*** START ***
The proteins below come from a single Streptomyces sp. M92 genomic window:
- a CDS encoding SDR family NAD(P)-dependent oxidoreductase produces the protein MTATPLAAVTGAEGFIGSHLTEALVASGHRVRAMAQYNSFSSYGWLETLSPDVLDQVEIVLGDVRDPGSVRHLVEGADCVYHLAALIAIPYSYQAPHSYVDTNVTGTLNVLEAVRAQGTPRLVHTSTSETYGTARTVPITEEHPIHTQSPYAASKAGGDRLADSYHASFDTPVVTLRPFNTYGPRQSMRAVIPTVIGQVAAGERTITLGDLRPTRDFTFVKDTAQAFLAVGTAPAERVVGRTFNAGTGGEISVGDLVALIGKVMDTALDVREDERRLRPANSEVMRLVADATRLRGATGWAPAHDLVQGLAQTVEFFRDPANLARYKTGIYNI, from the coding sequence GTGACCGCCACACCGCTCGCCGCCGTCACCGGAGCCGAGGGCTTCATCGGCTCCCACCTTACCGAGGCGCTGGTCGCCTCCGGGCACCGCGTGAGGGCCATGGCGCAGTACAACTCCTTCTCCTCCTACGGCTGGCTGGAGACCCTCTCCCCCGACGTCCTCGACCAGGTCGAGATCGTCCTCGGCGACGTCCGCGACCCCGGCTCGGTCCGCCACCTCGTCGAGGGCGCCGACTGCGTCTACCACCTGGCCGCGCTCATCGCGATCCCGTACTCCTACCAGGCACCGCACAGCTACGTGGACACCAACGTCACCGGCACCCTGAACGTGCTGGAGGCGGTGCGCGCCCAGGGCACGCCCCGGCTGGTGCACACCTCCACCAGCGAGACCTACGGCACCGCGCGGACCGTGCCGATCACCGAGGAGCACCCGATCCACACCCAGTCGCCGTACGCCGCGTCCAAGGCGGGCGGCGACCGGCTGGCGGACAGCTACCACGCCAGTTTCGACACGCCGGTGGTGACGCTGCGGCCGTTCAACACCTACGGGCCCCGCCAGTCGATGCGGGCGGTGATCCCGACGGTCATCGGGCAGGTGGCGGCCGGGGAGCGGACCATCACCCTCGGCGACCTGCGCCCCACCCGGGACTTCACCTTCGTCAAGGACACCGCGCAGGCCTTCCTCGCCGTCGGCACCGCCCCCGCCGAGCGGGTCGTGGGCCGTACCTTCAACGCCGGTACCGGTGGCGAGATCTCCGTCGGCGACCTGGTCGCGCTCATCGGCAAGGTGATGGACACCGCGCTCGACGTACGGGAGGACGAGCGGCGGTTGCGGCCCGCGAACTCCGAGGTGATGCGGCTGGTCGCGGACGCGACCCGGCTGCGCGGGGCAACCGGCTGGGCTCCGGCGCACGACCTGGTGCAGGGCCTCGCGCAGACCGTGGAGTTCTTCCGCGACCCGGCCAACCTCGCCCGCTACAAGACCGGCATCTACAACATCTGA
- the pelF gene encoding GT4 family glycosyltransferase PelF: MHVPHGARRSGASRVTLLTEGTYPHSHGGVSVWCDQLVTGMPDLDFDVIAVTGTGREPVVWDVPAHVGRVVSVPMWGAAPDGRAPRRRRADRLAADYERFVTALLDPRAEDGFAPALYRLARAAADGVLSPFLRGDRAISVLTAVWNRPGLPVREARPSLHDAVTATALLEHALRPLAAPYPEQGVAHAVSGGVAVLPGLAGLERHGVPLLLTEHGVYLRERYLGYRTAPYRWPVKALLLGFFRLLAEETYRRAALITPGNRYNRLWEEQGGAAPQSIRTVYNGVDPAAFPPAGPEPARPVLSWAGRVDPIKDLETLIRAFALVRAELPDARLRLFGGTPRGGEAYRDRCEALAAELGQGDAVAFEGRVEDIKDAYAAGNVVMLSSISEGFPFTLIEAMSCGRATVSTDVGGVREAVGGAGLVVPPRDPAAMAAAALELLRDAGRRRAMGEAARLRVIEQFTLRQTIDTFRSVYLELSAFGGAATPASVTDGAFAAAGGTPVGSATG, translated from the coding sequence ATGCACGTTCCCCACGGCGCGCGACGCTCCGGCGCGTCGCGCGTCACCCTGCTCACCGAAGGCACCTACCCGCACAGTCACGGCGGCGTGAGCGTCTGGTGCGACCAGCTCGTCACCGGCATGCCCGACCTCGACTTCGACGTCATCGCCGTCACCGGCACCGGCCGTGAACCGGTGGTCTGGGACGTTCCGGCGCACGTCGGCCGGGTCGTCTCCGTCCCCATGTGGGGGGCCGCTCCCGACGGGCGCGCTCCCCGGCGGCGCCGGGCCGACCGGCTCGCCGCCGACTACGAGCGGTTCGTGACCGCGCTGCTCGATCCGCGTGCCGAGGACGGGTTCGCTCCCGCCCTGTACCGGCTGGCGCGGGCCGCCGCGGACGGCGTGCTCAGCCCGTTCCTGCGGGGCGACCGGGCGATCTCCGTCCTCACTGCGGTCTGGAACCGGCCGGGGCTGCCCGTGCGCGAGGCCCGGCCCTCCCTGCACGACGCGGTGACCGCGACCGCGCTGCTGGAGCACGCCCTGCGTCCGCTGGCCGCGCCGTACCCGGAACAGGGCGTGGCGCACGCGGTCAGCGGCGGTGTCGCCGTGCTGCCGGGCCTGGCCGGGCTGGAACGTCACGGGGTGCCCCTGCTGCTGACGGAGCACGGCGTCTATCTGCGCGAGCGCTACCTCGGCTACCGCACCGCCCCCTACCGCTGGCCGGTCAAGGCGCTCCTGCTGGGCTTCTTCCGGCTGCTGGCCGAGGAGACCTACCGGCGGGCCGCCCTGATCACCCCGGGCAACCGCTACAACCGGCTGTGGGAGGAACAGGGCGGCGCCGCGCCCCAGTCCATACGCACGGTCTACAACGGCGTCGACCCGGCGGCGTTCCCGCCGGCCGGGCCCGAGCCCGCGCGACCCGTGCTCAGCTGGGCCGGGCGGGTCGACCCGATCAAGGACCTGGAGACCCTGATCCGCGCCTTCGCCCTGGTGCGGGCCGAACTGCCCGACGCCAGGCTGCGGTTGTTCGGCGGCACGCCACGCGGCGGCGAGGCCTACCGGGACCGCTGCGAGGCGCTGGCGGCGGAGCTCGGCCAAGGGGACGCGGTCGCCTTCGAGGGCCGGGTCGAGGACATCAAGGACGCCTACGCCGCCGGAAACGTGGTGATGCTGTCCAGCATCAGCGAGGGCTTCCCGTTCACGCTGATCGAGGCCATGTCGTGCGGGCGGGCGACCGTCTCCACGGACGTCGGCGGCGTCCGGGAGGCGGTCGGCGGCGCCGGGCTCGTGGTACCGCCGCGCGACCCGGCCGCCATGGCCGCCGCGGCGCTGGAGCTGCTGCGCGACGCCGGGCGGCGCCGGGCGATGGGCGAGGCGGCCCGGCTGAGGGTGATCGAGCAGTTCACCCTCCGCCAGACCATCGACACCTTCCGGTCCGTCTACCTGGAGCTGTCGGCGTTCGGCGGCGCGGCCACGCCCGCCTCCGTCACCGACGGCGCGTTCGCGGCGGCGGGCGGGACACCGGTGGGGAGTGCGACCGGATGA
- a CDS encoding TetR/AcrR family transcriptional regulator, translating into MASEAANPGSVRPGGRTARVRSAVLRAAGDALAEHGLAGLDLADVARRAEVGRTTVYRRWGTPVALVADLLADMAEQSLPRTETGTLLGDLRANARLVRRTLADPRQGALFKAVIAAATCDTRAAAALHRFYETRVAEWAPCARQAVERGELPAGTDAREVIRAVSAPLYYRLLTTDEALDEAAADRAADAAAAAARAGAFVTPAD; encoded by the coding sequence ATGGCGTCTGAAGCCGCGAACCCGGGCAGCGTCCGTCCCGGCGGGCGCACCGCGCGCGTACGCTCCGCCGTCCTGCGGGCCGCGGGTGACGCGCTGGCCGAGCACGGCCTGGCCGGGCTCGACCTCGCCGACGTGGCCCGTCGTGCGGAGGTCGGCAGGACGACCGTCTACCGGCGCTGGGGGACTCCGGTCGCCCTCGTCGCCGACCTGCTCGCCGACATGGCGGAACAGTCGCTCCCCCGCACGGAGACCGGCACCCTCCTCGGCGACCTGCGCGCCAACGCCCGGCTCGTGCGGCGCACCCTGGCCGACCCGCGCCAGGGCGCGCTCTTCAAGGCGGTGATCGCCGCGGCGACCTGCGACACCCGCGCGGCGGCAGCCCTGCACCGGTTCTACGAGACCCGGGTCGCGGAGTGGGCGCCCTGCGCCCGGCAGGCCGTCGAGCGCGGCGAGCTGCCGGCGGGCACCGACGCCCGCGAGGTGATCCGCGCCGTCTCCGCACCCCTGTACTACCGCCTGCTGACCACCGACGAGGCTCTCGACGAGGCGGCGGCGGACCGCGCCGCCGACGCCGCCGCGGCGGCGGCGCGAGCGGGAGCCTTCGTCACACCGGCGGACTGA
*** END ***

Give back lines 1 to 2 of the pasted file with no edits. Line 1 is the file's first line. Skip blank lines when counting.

The proteins below come from a single Streptomyces sp. M92 genomic window:
- a CDS encoding SDR family NAD(P)-dependent oxidoreductase produces the protein MTATPLAAVTGAEGFIGSHLTEALVASGHRVRAMAQYNSFSSYGWLETLSPDVLDQVEIVLGDVRDPGSVRHLVEGADCVYHLAALIAIPYSYQAPHSYVDTNVTGTLNVLEAVRAQGTPRLVHTSTSETYGTARTVPITEEHPIHTQSPYAASKAGGDRLADSYHASFDTPVVTLRPFNTYGPRQSMRAVIPTVIGQVAAGERTITLGDLRPTRDFTFVKDTAQAFLAVGTAPAERVVGRTFNAGTGGEISVGDLVALIGKVMDTALDVREDERRLRPANSEVMRLVADATRLRGATGWAPAHDLVQGLAQTVEFFRDPANLARYKTGIYNI, from the coding sequence GTGACCGCCACACCGCTCGCCGCCGTCACCGGAGCCGAGGGCTTCATCGGCTCCCACCTTACCGAGGCGCTGGTCGCCTCCGGGCACCGCGTGAGGGCCATGGCGCAGTACAACTCCTTCTCCTCCTACGGCTGGCTGGAGACCCTCTCCCCCGACGTCCTCGACCAGGTCGAGATCGTCCTCGGCGACGTCCGCGACCCCGGCTCGGTCCGCCACCTCGTCGAGGGCGCCGACTGCGTCTACCACCTGGCCGCGCTCATCGCGATCCCGTACTCCTACCAGGCACCGCACAGCTACGTGGACACCAACGTCACCGGCACCCTGAACGTGCTGGAGGCGGTGCGCGCCCAGGGCACGCCCCGGCTGGTGCACACCTCCACCAGCGAGACCTACGGCACCGCGCGGACCGTGCCGATCACCGAGGAGCACCCGATCCACACCCAGTCGCCGTACGCCGCGTCCAAGGCGGGCGGCGACCGGCTGGCGGACAGCTACCACGCCAGTTTCGACACGCCGGTGGTGACGCTGCGGCCGTTCAACACCTACGGGCCCCGCCAGTCGATGCGGGCGGTGATCCCGACGGTCATCGGGCAGGTGGCGGCCGGGGAGCGGACCATCACCCTCGGCGACCTGCGCCCCACCCGGGACTTCACCTTCGTCAAGGACACCGCGCAGGCCTTCCTCGCCGTCGGCACCGCCCCCGCCGAGCGGGTCGTGGGCCGTACCTTCAACGCCGGTACCGGTGGCGAGATCTCCGTCGGCGACCTGGTCGCGCTCATCGGCAAGGTGATGGACACCGCGCTCGACGTACGGGAGGACGAGCGGCGGTTGCGGCCCGCGAACTCCGAGGTGATGCGGCTGGTCGCGGACGCGACCCGGCTGCGCGGGGCAACCGGCTGGGCTCCGGCGCACGACCTGGTGCAGGGCCTCGCGCAGACCGTGGAGTTCTTCCGCGACCCGGCCAACCTCGCCCGCTACAAGACCGGCATCTACAACATCTGA